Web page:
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Claudio Maccone: A Deep Dive into Gravitational Lensing

Sorry for the server problems the last few days, which resulted in some tinkering under the hood by people far more skilled at such things than I am. Meanwhile, those experiencing deja vu at seeing this post should take heart — there is a simple explanation. Last week I posted an earlier article about Claudio Maccone’s upcoming presentation on gravitational lensing and the FOCAL mission to exploit it, but had to withdraw the post when I realized the live session, a ‘webinar’ organized by Ravi Kumar Kopparapu (NASA GSFC) and Jacob Haqq Misra (Blue Marble Space Institute of Science), might not be available beyond a restricted audience.

Once that was straightened out, the meeting had already occurred, but fortunately Dr. Maccone’s session was recorded and is now available here. I’m going to go ahead and run the rest of that earlier post now, because most people didn’t see it. Even so, and despite the fact that it was only up on the site for a few minutes, that turned out to be long enough for it to propagate, without my realizing it, to several thousand people on the email list, which is why I have to pause to explain all this.

As for Claudio Maccone, the FOCAL mission, and future uses of this resource, a few thoughts. The Sun’s gravitational lens became something of an obsession of mine when I first learned about it in the 1990s. Although the physics of gravitational lensing became apparent in Einstein’s work, and was indeed studied by him, it would take several decades before Sydney Liebes at Stanford worked out the mathematics and showed how a galaxy between us and a more distant quasar could focus the light of the quasar in ways astronomers could observe.

The Stanford connection persisted in the work of Von Eshleman, who as far as I know was the first to delve into whether our own Sun could be used in much the same way. As astronomers explored the concept in the 1980s, Dr. Maccone went on to conceive of a mission that could exploit lensing. The Sun bends the light of an object directly behind it (in terms of the observer) in such ways that potential magnifications are huge. Could we put a spacecraft into range of the gravitational lens (beginning at 550 AU and extending outward), to achieve unprecedented magnification at various wavelengths of another stellar system?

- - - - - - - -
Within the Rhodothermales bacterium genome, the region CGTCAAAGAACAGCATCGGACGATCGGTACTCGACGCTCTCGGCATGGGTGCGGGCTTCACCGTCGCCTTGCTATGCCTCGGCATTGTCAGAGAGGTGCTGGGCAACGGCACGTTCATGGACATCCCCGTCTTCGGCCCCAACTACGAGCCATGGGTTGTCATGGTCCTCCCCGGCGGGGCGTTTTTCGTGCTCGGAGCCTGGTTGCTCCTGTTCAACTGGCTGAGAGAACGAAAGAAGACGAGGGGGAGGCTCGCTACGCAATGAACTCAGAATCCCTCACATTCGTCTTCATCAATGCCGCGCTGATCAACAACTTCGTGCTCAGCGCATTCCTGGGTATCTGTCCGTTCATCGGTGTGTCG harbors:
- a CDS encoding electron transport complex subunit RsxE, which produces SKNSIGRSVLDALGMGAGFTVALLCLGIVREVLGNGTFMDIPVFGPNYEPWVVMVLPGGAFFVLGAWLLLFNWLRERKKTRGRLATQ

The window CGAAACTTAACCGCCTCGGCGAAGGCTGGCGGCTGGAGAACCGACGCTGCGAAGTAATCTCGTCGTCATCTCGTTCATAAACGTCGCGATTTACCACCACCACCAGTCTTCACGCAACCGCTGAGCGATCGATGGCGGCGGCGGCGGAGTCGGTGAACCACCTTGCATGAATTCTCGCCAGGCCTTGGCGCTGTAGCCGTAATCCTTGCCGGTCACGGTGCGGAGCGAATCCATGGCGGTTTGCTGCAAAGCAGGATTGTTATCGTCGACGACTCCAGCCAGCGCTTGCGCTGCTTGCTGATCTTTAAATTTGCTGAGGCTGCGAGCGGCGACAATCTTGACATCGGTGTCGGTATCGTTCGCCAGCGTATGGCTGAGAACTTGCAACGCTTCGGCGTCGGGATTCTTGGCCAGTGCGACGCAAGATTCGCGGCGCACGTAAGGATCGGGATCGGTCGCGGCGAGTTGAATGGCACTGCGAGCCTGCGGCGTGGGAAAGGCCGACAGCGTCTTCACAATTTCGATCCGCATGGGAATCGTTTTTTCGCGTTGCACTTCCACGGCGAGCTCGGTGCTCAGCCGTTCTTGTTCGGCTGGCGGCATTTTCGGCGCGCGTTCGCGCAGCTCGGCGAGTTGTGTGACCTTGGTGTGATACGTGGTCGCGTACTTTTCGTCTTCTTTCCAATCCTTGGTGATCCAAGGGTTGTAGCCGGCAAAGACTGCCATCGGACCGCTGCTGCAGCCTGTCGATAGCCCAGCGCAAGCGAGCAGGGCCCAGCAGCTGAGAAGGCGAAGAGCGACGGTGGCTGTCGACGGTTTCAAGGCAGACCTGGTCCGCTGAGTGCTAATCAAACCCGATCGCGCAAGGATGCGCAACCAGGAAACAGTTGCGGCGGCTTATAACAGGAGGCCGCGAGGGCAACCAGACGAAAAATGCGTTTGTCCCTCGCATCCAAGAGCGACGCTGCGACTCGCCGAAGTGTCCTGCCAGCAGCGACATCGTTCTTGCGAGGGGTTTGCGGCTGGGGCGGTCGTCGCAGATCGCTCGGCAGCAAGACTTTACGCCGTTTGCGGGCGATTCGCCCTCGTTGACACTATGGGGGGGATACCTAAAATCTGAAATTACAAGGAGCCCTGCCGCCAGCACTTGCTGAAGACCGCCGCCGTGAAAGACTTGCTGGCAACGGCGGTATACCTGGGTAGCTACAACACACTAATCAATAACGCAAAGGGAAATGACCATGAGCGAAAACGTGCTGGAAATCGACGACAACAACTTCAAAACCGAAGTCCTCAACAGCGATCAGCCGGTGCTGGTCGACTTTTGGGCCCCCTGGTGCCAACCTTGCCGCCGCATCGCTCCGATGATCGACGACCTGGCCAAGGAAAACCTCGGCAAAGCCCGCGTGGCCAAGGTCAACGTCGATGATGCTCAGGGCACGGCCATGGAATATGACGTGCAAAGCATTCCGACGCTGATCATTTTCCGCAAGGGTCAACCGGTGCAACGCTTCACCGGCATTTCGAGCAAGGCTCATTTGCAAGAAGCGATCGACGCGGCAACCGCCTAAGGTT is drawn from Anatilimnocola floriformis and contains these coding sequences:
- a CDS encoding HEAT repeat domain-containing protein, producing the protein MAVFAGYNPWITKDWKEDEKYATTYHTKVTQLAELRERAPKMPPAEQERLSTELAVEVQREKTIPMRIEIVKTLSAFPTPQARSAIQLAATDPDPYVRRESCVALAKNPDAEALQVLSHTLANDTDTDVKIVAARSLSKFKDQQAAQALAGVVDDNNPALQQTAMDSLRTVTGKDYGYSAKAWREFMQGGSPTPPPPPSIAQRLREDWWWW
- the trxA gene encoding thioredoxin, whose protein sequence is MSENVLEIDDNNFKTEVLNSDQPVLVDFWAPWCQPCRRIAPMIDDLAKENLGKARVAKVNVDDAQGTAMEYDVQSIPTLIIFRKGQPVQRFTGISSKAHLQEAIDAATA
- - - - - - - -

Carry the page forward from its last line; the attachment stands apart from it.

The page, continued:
Image: Claudio Maccone, in a photo I snapped at one of the Breakthrough Discuss meetings in Palo Alto.

I hope you’ll watch the presentation, which ranges over all aspects of gravitational lensing that Dr. Maccone has addressed in his papers and books, including not only the implications for astronomy but also the potential for using lensing to boost communications from distant interstellar probes. Anyone interested in deep space astronomy and communications will find this a cutting-edge topic, and as you might expect, one that inspires controversy. The lensing effect is real. The key issue: Can we exploit it with near-term technologies?

The FOCAL mission that Dr. Maccone explores in his book Deep Space Flight and Communications: Exploiting the Sun as a Gravitational Lens (Springer Praxis, 2009) and subsequent papers is a deep dive into the hardware required to find the answer.

You can imagine why an effort like Breakthrough Starshot would find gravitational lensing as interesting as it does. If we could coax huge gain out of this natural lens, we could examine a star system like Alpha Centauri at close range long before sending a spacecraft there. And once deployed, even the tiny craft envisioned by Breakthrough Starshot would have the potential for returning data to Earth via a communications ‘bridge’ enabled by lensing. Other astronomical uses of gravitational lensing are, as you might imagine, numerous (I for one would like to know what a FOCAL mission might achieve in studying the Cosmic Microwave Background).